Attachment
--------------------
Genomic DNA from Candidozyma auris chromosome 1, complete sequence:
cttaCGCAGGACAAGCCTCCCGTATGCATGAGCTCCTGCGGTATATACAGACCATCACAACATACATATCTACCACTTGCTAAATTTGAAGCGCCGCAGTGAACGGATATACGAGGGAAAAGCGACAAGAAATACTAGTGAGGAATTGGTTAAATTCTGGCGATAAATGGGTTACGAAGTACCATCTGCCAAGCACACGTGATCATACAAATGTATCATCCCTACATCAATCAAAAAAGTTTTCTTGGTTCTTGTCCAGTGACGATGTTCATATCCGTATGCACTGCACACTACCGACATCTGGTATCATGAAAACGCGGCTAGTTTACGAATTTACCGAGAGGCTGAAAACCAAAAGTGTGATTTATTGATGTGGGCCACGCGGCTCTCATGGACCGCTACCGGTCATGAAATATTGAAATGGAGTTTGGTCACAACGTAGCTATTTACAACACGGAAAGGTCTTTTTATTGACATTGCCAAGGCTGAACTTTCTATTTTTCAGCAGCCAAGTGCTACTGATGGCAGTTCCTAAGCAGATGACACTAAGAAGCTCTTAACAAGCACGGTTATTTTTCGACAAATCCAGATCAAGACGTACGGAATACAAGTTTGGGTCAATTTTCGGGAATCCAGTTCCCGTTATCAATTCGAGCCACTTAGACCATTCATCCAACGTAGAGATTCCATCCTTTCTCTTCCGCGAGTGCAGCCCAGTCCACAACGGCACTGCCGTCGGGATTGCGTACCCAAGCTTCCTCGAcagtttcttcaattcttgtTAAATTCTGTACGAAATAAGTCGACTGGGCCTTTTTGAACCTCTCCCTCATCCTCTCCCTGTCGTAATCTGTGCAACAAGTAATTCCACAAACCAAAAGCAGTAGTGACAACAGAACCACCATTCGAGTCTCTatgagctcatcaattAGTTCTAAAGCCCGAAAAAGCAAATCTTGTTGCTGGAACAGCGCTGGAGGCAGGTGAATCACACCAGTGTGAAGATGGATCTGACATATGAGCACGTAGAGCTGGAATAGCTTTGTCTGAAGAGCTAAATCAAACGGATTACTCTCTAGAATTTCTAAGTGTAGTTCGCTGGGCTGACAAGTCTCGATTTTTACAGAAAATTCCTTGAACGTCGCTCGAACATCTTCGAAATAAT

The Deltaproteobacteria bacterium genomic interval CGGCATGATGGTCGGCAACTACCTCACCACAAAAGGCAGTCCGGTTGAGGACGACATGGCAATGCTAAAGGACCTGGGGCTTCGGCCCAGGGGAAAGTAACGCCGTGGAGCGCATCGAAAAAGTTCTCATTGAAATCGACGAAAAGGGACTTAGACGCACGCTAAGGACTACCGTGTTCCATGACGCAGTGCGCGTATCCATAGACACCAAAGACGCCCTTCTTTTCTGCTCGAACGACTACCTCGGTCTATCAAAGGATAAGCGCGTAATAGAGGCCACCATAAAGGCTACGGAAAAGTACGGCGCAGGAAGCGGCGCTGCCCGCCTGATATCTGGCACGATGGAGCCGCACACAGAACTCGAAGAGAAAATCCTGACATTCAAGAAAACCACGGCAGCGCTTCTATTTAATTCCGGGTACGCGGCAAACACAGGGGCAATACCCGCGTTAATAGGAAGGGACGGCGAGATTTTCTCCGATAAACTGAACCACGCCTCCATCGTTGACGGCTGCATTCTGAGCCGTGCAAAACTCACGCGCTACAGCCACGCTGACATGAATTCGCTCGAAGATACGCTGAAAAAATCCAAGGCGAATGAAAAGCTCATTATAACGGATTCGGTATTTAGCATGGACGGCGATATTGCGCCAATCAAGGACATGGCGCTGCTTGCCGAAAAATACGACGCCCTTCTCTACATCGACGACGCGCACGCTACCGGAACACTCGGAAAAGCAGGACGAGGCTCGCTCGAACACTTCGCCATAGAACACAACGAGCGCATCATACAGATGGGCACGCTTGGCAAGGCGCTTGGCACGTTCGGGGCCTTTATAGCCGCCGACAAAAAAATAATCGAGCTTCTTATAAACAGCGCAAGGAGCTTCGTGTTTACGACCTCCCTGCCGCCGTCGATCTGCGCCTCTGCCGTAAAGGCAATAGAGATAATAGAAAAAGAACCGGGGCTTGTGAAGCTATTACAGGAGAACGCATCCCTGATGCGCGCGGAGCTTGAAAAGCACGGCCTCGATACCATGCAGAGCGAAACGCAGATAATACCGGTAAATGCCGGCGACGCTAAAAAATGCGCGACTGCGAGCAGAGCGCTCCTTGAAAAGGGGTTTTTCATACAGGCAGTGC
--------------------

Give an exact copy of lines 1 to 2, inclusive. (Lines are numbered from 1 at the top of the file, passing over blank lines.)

Genomic DNA from Candidozyma auris chromosome 1, complete sequence:
cttaCGCAGGACAAGCCTCCCGTATGCATGAGCTCCTGCGGTATATACAGACCATCACAACATACATATCTACCACTTGCTAAATTTGAAGCGCCGCAGTGAACGGATATACGAGGGAAAAGCGACAAGAAATACTAGTGAGGAATTGGTTAAATTCTGGCGATAAATGGGTTACGAAGTACCATCTGCCAAGCACACGTGATCATACAAATGTATCATCCCTACATCAATCAAAAAAGTTTTCTTGGTTCTTGTCCAGTGACGATGTTCATATCCGTATGCACTGCACACTACCGACATCTGGTATCATGAAAACGCGGCTAGTTTACGAATTTACCGAGAGGCTGAAAACCAAAAGTGTGATTTATTGATGTGGGCCACGCGGCTCTCATGGACCGCTACCGGTCATGAAATATTGAAATGGAGTTTGGTCACAACGTAGCTATTTACAACACGGAAAGGTCTTTTTATTGACATTGCCAAGGCTGAACTTTCTATTTTTCAGCAGCCAAGTGCTACTGATGGCAGTTCCTAAGCAGATGACACTAAGAAGCTCTTAACAAGCACGGTTATTTTTCGACAAATCCAGATCAAGACGTACGGAATACAAGTTTGGGTCAATTTTCGGGAATCCAGTTCCCGTTATCAATTCGAGCCACTTAGACCATTCATCCAACGTAGAGATTCCATCCTTTCTCTTCCGCGAGTGCAGCCCAGTCCACAACGGCACTGCCGTCGGGATTGCGTACCCAAGCTTCCTCGAcagtttcttcaattcttgtTAAATTCTGTACGAAATAAGTCGACTGGGCCTTTTTGAACCTCTCCCTCATCCTCTCCCTGTCGTAATCTGTGCAACAAGTAATTCCACAAACCAAAAGCAGTAGTGACAACAGAACCACCATTCGAGTCTCTatgagctcatcaattAGTTCTAAAGCCCGAAAAAGCAAATCTTGTTGCTGGAACAGCGCTGGAGGCAGGTGAATCACACCAGTGTGAAGATGGATCTGACATATGAGCACGTAGAGCTGGAATAGCTTTGTCTGAAGAGCTAAATCAAACGGATTACTCTCTAGAATTTCTAAGTGTAGTTCGCTGGGCTGACAAGTCTCGATTTTTACAGAAAATTCCTTGAACGTCGCTCGAACATCTTCGAAATAAT